Criminal Justice

Retrial of Backpage Execs Wouldn't Be Double Jeopardy, Court Says

Former Backpage executives could now face trial again in 2023, after the government's first attempt resulted in a mistrial.


The prosecution of Backpage founders Michael Lacey and James Larkin and several other former executives for the classified-ad company can continue to drag on, per a new ruling from the U.S. Court of Appeals for the 9th Circuit. The court said that trying them again after a mistrial was declared in their first trial would not count as double jeopardy.

"No one is the least surprised by 9th Circuit ruling," Lacey tells Reason in an email. "We have always believed we must rely upon jurors, not judges, for a fair shake. And so to trial."

Lacey, Larkin, and the other defendants are likely to face trial again in 2023, though no date has been set. That would mean a sixth calendar year in which their lives are upended by this prosecution.

(To this day, Lacey and Larkin are required to ask permission if they want to leave Maricopa County, Arizona, and must wear ankle monitors at all times. "They are a constant reminder of captivity," says Lacey. "When they go off, they are loud and startle people in restaurants, super markets, retail outlets.")

The Backpage execs were arrested back in April 2018 and charged with facilitating prostitution. After federal prosecutors pulled a bunch of questionable moves—and a judge ruled that exculpatory evidence accidentally sent to the defendants by federal prosecutors was inadmissible—the case finally went to trial in September 2021.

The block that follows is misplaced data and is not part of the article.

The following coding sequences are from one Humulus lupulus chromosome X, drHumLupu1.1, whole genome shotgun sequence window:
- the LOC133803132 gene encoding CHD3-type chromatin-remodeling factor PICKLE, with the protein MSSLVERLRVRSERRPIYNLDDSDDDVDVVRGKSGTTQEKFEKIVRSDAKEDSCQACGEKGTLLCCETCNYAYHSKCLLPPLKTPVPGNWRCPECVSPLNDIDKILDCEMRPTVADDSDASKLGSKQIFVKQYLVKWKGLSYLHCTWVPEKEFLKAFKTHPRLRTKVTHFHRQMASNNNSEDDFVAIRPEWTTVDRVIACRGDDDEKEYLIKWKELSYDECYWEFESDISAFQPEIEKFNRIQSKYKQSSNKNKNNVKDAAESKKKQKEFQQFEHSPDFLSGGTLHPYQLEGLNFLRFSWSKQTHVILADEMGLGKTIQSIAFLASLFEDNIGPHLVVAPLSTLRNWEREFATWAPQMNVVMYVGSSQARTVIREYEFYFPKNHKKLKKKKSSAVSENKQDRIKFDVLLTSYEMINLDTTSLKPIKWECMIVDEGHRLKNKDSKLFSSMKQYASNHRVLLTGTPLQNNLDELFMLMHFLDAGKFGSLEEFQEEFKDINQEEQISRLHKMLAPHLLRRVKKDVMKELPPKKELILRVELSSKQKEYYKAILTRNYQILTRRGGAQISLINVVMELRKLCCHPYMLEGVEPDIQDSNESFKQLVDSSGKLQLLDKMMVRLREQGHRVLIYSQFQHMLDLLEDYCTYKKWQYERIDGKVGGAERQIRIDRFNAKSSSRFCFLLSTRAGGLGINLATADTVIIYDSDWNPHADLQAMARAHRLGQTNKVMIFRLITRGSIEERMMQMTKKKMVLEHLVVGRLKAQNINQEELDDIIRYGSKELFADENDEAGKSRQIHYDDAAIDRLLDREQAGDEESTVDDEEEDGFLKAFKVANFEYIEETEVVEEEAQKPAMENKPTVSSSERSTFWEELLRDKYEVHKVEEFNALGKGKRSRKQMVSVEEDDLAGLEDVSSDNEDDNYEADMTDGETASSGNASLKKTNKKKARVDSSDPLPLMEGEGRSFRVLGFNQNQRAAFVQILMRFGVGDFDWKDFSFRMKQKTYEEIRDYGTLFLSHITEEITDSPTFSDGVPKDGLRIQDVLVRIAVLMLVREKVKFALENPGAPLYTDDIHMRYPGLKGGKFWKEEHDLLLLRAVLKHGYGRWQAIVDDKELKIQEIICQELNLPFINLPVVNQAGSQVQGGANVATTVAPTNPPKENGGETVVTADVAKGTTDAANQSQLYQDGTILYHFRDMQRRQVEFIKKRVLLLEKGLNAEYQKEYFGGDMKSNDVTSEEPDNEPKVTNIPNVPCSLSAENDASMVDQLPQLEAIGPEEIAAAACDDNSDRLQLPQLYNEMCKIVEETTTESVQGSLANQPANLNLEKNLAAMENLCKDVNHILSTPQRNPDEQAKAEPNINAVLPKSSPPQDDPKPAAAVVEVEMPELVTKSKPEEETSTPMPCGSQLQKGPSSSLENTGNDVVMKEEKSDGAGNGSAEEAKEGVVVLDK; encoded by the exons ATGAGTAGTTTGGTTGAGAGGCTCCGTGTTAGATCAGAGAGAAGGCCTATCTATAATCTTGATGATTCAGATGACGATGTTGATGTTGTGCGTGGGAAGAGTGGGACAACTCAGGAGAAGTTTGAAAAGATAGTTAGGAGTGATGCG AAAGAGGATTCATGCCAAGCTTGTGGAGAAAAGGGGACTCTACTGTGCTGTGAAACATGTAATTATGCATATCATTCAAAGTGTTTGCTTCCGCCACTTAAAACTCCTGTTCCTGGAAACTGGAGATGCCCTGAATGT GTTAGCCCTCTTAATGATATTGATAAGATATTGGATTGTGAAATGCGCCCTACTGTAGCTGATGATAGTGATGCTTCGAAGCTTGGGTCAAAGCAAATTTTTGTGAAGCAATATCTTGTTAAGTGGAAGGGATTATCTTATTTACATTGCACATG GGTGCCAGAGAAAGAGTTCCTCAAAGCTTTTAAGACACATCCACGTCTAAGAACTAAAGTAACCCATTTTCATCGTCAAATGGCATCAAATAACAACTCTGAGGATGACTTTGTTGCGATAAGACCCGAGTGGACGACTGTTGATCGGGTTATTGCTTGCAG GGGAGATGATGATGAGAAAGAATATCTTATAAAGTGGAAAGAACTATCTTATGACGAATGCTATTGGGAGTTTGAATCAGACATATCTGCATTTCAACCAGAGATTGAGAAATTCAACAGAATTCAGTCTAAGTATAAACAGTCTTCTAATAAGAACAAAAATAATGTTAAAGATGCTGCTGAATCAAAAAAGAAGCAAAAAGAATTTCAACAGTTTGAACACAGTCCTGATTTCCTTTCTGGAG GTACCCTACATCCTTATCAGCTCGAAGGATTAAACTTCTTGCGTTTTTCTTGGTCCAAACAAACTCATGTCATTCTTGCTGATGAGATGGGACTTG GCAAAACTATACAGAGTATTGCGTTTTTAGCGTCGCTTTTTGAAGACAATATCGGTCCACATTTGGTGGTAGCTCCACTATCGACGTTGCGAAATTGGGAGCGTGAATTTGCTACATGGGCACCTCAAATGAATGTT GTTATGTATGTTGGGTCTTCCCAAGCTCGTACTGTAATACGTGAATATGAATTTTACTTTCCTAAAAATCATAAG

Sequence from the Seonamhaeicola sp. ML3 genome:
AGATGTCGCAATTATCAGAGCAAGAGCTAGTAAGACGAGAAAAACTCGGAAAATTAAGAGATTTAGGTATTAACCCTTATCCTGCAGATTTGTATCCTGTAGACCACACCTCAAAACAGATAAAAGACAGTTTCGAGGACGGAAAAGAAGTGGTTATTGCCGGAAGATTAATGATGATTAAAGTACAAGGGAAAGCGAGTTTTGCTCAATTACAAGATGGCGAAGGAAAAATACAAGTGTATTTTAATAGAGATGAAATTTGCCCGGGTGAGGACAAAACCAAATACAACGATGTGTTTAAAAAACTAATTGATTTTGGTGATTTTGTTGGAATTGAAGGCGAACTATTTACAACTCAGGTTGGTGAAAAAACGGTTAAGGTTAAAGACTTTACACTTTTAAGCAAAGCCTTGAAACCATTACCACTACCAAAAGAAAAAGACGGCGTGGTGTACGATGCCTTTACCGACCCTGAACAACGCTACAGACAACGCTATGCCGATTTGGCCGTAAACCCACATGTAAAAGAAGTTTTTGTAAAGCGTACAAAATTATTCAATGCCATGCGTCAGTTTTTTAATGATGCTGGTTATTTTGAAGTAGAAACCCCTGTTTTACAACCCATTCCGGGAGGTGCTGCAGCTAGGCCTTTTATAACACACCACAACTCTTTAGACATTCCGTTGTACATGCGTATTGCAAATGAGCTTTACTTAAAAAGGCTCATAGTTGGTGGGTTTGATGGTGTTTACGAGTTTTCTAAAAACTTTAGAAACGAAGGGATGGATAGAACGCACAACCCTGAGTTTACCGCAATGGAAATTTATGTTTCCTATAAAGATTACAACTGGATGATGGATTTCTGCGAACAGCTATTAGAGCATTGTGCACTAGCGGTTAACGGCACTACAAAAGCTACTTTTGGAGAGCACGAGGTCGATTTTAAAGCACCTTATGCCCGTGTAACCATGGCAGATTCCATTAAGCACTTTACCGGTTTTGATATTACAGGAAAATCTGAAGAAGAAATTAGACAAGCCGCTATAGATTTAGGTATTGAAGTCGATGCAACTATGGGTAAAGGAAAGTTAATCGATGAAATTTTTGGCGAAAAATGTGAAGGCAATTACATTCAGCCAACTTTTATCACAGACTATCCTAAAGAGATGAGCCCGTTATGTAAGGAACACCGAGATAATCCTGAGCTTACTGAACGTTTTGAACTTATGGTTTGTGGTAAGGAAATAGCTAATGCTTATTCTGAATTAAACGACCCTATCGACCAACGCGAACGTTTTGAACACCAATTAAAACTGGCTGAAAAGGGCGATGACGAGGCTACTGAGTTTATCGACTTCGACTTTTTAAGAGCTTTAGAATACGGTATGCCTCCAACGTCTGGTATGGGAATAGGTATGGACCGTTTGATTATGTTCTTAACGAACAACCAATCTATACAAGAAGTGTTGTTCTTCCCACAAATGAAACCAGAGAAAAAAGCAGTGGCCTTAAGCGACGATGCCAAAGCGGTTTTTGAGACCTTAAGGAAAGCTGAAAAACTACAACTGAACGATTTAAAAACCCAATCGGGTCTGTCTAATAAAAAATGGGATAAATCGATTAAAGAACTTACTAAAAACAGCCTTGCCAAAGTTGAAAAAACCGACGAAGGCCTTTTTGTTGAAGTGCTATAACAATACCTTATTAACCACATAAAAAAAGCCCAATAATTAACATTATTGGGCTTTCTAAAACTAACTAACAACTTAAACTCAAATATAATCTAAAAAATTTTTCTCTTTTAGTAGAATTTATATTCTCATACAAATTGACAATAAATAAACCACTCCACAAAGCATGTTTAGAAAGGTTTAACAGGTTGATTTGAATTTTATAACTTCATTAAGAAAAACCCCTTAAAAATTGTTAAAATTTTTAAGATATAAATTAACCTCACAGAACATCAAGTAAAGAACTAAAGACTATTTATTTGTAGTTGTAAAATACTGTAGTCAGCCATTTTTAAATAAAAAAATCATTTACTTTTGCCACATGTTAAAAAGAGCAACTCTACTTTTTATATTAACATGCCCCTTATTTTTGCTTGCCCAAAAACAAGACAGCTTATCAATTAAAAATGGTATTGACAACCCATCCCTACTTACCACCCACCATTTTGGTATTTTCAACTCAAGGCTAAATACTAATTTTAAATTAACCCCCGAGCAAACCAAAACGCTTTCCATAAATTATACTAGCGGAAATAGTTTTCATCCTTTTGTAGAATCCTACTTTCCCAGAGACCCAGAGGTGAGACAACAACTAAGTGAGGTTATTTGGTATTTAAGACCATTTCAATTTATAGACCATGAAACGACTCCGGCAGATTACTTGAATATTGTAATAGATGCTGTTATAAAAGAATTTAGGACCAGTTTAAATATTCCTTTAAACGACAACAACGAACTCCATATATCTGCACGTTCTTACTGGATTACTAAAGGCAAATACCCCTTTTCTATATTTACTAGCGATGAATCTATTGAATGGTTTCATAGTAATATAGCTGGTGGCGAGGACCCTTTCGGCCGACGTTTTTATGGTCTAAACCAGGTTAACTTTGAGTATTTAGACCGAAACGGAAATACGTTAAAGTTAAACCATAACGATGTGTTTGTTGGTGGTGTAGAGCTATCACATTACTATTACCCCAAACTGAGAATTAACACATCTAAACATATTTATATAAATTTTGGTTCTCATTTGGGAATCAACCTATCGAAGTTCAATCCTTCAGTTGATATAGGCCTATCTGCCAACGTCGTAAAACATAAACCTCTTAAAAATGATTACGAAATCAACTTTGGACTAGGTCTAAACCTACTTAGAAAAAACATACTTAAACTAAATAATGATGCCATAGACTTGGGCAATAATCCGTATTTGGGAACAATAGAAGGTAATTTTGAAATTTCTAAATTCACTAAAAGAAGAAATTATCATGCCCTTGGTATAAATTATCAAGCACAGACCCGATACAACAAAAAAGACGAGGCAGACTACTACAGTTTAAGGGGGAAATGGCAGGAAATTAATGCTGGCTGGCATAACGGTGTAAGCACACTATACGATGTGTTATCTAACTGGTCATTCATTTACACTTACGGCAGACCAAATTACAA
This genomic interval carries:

At that trial, prosecutors couldn't stop talking about child sex trafficking—a crime the defendants in this case are not charged with—and U.S. District Judge Susan M. Brnovich declared a mistrial.

Lacey, Larkin, and the others then filed a motion to dismiss the case, arguing that putting them on trial again would amount to double jeopardy. A district judge dismissed that motion last December. They appealed.

Now, a three-judge panel from the 9th Circuit has weighed in. In a September 21 ruling, the 9th Circuit judges note that under Supreme Court precedent, the Constitution's prohibition on double jeopardy only applies when a mistrial stems from prosecutorial conduct intended to goad defendants into moving for a mistrial. It does not apply if a mistrial was declared because of impermissible conduct intended to help the state win.

Lacey and Larkin had argued that prosecutors did want them to ask for a mistrial, as the first few days of the trial were not making the government's case look good. The 9th Circuit judges rejected this argument, writing that "the government's case-in-chief was still in its infancy" when the Backpage defendants asked for a mistrial.

"At minimum, the government still had a clear path to prevailing at trial" and "had no reason to sabotage its own trial," the judges concluded, affirming the lower court judge's denial of the motion to dismiss.

That means the federal prosecution of Lacey, Larkin, and the other Backpage executives—on pause as the motions related to double jeopardy were considered—can resume.

And U.S. taxpayers can continue footing the bill for this seemingly eternal attempt to put people in prison for running a website where sex workers advertised.